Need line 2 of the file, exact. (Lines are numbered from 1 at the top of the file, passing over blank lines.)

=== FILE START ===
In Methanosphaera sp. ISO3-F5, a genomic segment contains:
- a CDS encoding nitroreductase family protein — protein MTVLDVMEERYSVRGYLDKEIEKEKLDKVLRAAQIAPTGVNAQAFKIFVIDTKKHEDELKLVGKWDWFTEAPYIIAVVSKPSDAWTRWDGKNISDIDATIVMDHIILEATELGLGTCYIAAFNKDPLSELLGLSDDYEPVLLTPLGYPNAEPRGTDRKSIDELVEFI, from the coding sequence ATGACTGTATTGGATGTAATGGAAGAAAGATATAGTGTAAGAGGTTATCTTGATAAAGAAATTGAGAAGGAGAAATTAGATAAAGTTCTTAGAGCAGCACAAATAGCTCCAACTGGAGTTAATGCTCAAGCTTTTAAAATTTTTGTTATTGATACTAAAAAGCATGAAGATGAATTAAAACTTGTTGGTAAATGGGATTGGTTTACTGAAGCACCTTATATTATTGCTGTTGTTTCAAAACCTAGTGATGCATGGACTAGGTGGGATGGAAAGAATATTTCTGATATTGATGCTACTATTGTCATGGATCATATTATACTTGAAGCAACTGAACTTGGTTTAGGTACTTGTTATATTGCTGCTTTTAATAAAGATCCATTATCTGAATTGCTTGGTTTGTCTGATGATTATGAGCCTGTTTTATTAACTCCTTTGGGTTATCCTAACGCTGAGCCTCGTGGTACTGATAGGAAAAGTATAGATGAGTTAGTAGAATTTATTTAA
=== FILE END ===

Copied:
- a CDS encoding nitroreductase family protein — protein MTVLDVMEERYSVRGYLDKEIEKEKLDKVLRAAQIAPTGVNAQAFKIFVIDTKKHEDELKLVGKWDWFTEAPYIIAVVSKPSDAWTRWDGKNISDIDATIVMDHIILEATELGLGTCYIAAFNKDPLSELLGLSDDYEPVLLTPLGYPNAEPRGTDRKSIDELVEFI, from the coding sequence ATGACTGTATTGGATGTAATGGAAGAAAGATATAGTGTAAGAGGTTATCTTGATAAAGAAATTGAGAAGGAGAAATTAGATAAAGTTCTTAGAGCAGCACAAATAGCTCCAACTGGAGTTAATGCTCAAGCTTTTAAAATTTTTGTTATTGATACTAAAAAGCATGAAGATGAATTAAAACTTGTTGGTAAATGGGATTGGTTTACTGAAGCACCTTATATTATTGCTGTTGTTTCAAAACCTAGTGATGCATGGACTAGGTGGGATGGAAAGAATATTTCTGATATTGATGCTACTATTGTCATGGATCATATTATACTTGAAGCAACTGAACTTGGTTTAGGTACTTGTTATATTGCTGCTTTTAATAAAGATCCATTATCTGAATTGCTTGGTTTGTCTGATGATTATGAGCCTGTTTTATTAACTCCTTTGGGTTATCCTAACGCTGAGCCTCGTGGTACTGATAGGAAAAGTATAGATGAGTTAGTAGAATTTATTTAA